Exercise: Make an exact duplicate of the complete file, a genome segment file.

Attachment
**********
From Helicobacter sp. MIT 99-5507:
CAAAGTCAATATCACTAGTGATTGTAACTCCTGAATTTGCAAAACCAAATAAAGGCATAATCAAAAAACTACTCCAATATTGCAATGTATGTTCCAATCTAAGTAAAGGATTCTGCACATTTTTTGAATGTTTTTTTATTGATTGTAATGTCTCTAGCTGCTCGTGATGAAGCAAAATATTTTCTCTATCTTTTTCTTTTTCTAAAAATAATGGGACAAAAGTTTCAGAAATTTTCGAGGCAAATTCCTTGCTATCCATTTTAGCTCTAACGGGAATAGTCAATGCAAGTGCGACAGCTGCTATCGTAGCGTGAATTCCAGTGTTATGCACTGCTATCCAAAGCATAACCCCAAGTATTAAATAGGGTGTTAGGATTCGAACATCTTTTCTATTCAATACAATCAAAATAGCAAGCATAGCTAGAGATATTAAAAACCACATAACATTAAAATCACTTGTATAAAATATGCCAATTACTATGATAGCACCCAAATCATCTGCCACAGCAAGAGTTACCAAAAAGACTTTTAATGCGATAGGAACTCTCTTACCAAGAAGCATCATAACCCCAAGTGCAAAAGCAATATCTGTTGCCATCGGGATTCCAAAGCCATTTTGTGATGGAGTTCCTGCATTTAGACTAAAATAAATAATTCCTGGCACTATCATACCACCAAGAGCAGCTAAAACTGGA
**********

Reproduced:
From Helicobacter sp. MIT 99-5507:
CAAAGTCAATATCACTAGTGATTGTAACTCCTGAATTTGCAAAACCAAATAAAGGCATAATCAAAAAACTACTCCAATATTGCAATGTATGTTCCAATCTAAGTAAAGGATTCTGCACATTTTTTGAATGTTTTTTTATTGATTGTAATGTCTCTAGCTGCTCGTGATGAAGCAAAATATTTTCTCTATCTTTTTCTTTTTCTAAAAATAATGGGACAAAAGTTTCAGAAATTTTCGAGGCAAATTCCTTGCTATCCATTTTAGCTCTAACGGGAATAGTCAATGCAAGTGCGACAGCTGCTATCGTAGCGTGAATTCCAGTGTTATGCACTGCTATCCAAAGCATAACCCCAAGTATTAAATAGGGTGTTAGGATTCGAACATCTTTTCTATTCAATACAATCAAAATAGCAAGCATAGCTAGAGATATTAAAAACCACATAACATTAAAATCACTTGTATAAAATATGCCAATTACTATGATAGCACCCAAATCATCTGCCACAGCAAGAGTTACCAAAAAGACTTTTAATGCGATAGGAACTCTCTTACCAAGAAGCATCATAACCCCAAGTGCAAAAGCAATATCTGTTGCCATCGGGATTCCAAAGCCATTTTGTGATGGAGTTCCTGCATTTAGACTAAAATAAATAATTCCTGGCACTATCATACCACCAAGAGCAGCTAAAACTGGA